Should be quick and it’ll format your second SD card as FAT32. When it’s done, safely eject it and insert that card into slot TF2 with the device powered off. Turn the device on, and when you get to the menu, head to the Options tab, then Advanced, then click SWITCH TO SD2 FOR ROMS. When that’s done, we’re all set and the folder structures have been setup for the second SD card. Turn off the device.

Both Methods

Okay, for single and dual card users, connect your SD card back to the PC. The second SD card for ROMS if you’re doing the two card method – so the 128GB or bigger one. You should see an EASYROMS partition in File Explorer, head into that, if you’re doing the single card method. Otherwise, you’ll just see ROM folders if this is your second SD card labelled to whatever you set in Rufus before. If you don’t, open up Windows Disk Management and assign that partition a letter.

It should be pretty self explanatory at this part, but these are all the platform folders where you can put your ROMS in, as well as a BIOS folder. What you want to do now is grab your ROMS and BIOS files from the Tiny Best Set collection we grabbed earlier, and put them in the right folder. The folder names likely don’t match for a lot of them, so you’ll have to just copy the ROM files inside the Tiny Best Set folders to the right location on the EASYROMS partition. If you get stuck and you’re not sure what platform is what, check the ArkOS wiki’s emulator page and it’ll show you, as well as the right file types and BIOS needed for each platform.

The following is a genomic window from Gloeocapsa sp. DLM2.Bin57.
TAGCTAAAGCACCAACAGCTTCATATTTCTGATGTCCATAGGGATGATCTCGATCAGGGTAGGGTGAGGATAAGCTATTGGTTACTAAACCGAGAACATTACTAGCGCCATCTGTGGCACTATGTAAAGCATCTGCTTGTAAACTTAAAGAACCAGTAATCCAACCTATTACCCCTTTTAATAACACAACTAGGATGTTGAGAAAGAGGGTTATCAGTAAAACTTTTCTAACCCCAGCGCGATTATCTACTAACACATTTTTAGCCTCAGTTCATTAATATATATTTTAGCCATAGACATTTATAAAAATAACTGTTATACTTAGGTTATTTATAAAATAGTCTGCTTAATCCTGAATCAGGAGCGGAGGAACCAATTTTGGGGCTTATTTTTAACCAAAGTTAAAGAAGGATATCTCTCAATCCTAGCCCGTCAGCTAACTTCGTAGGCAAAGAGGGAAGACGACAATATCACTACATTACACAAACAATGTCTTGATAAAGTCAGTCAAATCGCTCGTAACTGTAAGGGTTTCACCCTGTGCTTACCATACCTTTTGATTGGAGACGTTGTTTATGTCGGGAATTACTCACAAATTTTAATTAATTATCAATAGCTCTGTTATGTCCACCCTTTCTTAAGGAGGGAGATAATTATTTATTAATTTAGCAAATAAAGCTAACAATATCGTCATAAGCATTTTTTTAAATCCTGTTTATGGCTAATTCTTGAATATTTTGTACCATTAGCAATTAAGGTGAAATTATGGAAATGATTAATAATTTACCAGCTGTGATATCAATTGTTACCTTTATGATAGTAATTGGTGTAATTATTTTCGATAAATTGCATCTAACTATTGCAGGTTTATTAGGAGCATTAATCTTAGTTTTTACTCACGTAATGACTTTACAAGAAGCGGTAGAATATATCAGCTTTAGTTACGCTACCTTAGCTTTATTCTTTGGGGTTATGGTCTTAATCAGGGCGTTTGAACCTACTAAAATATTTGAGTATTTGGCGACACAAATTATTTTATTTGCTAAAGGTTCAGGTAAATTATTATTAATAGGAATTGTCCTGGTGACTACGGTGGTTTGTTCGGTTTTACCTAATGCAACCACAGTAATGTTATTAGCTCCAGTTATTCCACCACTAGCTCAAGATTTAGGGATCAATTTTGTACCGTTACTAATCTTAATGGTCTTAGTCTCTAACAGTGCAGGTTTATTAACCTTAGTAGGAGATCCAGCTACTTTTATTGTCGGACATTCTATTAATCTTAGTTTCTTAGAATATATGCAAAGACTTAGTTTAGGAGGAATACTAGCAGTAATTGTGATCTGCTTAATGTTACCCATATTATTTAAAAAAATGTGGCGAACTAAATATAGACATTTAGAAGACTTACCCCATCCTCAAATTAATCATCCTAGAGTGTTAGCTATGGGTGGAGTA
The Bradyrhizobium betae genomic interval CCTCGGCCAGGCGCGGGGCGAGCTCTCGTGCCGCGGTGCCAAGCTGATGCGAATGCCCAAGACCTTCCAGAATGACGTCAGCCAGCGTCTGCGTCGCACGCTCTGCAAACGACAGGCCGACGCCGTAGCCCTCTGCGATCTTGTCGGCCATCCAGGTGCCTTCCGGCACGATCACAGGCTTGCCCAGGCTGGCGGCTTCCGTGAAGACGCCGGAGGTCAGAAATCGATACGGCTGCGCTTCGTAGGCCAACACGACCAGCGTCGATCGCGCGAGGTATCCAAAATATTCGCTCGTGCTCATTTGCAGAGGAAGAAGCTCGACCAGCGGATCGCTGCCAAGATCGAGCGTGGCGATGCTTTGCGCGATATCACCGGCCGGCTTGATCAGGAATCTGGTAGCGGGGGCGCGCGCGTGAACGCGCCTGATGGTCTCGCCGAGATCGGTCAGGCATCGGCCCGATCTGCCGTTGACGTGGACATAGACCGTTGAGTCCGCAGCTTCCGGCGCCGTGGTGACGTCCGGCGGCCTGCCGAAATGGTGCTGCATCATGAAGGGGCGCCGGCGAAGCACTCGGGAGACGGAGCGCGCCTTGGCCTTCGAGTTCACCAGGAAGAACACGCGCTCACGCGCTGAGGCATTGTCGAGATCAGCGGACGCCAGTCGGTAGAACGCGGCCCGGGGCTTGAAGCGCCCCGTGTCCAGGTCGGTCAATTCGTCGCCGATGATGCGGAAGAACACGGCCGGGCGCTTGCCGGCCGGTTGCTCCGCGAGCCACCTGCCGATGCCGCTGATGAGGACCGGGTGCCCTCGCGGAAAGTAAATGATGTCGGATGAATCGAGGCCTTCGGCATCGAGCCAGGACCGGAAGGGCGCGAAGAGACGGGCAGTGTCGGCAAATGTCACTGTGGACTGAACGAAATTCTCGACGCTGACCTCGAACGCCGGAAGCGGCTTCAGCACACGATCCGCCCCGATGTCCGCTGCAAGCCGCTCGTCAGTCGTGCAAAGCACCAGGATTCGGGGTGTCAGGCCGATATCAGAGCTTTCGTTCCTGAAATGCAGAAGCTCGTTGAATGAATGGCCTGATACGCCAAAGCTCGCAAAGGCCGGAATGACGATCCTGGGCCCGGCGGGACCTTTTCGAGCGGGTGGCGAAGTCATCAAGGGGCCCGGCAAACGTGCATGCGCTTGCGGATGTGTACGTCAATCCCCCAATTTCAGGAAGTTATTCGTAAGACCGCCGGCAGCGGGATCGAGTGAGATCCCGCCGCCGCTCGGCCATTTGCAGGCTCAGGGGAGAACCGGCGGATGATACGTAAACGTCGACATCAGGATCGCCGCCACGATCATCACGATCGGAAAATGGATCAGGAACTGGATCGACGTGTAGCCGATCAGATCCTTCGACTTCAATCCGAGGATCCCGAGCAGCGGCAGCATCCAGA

Once you’ve moved all that over, safely eject and put your card back in the powered off device. For dual card users, you will always need the operating system card to be in slot TF1 to boot properly, and your slot two is your games card.

Turn on the device, and you should see all your games setup and ready to go.